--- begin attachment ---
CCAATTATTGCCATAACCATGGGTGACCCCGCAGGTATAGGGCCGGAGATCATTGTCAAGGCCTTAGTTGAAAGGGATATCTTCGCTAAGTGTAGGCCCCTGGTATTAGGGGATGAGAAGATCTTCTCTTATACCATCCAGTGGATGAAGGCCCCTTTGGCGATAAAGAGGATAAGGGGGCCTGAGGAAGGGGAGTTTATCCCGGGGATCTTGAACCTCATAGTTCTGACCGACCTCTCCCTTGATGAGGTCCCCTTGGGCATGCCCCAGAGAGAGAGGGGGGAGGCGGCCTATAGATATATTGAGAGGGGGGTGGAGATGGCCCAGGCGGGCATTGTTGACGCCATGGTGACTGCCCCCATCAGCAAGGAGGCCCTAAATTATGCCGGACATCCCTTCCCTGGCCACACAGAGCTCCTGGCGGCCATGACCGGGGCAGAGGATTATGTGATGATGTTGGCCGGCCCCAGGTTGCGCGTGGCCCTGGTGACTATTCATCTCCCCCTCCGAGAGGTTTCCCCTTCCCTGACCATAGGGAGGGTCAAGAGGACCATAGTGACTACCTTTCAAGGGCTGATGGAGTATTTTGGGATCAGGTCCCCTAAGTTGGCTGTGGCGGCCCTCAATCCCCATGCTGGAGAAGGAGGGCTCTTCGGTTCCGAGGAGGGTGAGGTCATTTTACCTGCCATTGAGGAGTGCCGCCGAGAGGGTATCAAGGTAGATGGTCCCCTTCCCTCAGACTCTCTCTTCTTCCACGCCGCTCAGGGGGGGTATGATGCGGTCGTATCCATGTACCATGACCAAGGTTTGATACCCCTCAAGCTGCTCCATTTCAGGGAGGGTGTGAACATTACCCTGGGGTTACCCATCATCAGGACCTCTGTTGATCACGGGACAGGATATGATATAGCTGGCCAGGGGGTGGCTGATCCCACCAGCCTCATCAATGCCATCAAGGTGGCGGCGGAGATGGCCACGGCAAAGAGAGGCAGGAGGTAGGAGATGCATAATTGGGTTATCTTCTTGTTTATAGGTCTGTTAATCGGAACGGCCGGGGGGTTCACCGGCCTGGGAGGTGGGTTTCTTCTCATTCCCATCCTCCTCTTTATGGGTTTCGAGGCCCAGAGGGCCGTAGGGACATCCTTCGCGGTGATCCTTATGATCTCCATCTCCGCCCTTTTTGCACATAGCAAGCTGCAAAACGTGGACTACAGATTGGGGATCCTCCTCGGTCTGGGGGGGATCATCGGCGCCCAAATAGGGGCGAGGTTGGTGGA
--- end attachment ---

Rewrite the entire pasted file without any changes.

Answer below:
CCAATTATTGCCATAACCATGGGTGACCCCGCAGGTATAGGGCCGGAGATCATTGTCAAGGCCTTAGTTGAAAGGGATATCTTCGCTAAGTGTAGGCCCCTGGTATTAGGGGATGAGAAGATCTTCTCTTATACCATCCAGTGGATGAAGGCCCCTTTGGCGATAAAGAGGATAAGGGGGCCTGAGGAAGGGGAGTTTATCCCGGGGATCTTGAACCTCATAGTTCTGACCGACCTCTCCCTTGATGAGGTCCCCTTGGGCATGCCCCAGAGAGAGAGGGGGGAGGCGGCCTATAGATATATTGAGAGGGGGGTGGAGATGGCCCAGGCGGGCATTGTTGACGCCATGGTGACTGCCCCCATCAGCAAGGAGGCCCTAAATTATGCCGGACATCCCTTCCCTGGCCACACAGAGCTCCTGGCGGCCATGACCGGGGCAGAGGATTATGTGATGATGTTGGCCGGCCCCAGGTTGCGCGTGGCCCTGGTGACTATTCATCTCCCCCTCCGAGAGGTTTCCCCTTCCCTGACCATAGGGAGGGTCAAGAGGACCATAGTGACTACCTTTCAAGGGCTGATGGAGTATTTTGGGATCAGGTCCCCTAAGTTGGCTGTGGCGGCCCTCAATCCCCATGCTGGAGAAGGAGGGCTCTTCGGTTCCGAGGAGGGTGAGGTCATTTTACCTGCCATTGAGGAGTGCCGCCGAGAGGGTATCAAGGTAGATGGTCCCCTTCCCTCAGACTCTCTCTTCTTCCACGCCGCTCAGGGGGGGTATGATGCGGTCGTATCCATGTACCATGACCAAGGTTTGATACCCCTCAAGCTGCTCCATTTCAGGGAGGGTGTGAACATTACCCTGGGGTTACCCATCATCAGGACCTCTGTTGATCACGGGACAGGATATGATATAGCTGGCCAGGGGGTGGCTGATCCCACCAGCCTCATCAATGCCATCAAGGTGGCGGCGGAGATGGCCACGGCAAAGAGAGGCAGGAGGTAGGAGATGCATAATTGGGTTATCTTCTTGTTTATAGGTCTGTTAATCGGAACGGCCGGGGGGTTCACCGGCCTGGGAGGTGGGTTTCTTCTCATTCCCATCCTCCTCTTTATGGGTTTCGAGGCCCAGAGGGCCGTAGGGACATCCTTCGCGGTGATCCTTATGATCTCCATCTCCGCCCTTTTTGCACATAGCAAGCTGCAAAACGTGGACTACAGATTGGGGATCCTCCTCGGTCTGGGGGGGATCATCGGCGCCCAAATAGGGGCGAGGTTGGTGGA